mami wata

On Njuzu, The Mysterious Ones

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By: Baba Siete


In the interest of educating and elucidating the wider community regarding the elusive and mysterious water spirits known as njuzu, I am writing this article to hopefully answer some questions that the public may have. 

I am entitled to speak on njuzu through my initiatory rank of nganga, gained by passing through initiation to njuzu on November 5th, 2011. 

The word njuzu, also nzuzu, njusu, zuzu...refers to the phenomena of water spirits as personifications of water as understood by the Shona/Ndebele people (a Bantu people). In English/pidgin, these deities are also called Mami Wata, as many water spirits across the continent of Africa are referred to.  However, the phenomenon of water spirits is immensely ancient and foundational to our spiritualities. Each culture will refer to water spirits as a whole according to their understanding.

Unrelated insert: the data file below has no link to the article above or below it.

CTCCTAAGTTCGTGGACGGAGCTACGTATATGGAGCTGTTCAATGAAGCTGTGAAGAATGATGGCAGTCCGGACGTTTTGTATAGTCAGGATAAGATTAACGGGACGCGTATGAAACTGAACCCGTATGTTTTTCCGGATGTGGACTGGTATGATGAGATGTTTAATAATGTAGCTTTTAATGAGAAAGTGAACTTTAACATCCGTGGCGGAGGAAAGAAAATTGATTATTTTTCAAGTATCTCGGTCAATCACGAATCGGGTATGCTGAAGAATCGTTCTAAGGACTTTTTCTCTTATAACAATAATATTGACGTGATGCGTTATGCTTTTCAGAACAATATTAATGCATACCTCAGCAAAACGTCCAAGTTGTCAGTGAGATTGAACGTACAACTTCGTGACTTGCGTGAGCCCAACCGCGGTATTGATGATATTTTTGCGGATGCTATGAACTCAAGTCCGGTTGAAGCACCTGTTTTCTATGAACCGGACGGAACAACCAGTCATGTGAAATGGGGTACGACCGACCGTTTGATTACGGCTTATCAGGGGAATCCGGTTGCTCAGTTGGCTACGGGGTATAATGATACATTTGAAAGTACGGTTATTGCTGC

Water is life, and water is dangerous. Water is the gate to the spirit world, the universal medium. Water, as an ambiguous and powerful element that is chief in necessity to life, has been venerated across cultures. 

Njuzu is what the Shona/Ndebele people of Zimbabwe, Mozambique, and certain areas of South Africa refer to as the water spirits, especially feminine water spirits. These spirits variously take the form of “normal, but immensely beautiful humans”, mermaids, snakes, snake-people, crocodiles, other reptiles, and some aquatic birds. They are shapeshifters, and wear forms like clothing. 

These spirits are vested with immense power over abundance, wealth, fertility, healing, spiritual sight, birth, and are often psychopomps.

Njuzu are multitudinous, and cannot be counted. They cannot be counted in the way that one cannot count how many drops of water are in the ocean. They are also very individual in their existence. Each is unique, and each is fully invested with the power of Water. 

There are various types of njuzu- the most famous are those that personify bodies of water, like rivers and lakes. There are also njuzu who are celestial in nature and are not tied to a specific body of water. These spirits are extremely rare (as most cannot be bothered with humans) and the magnitude of their power is not to be underestimated.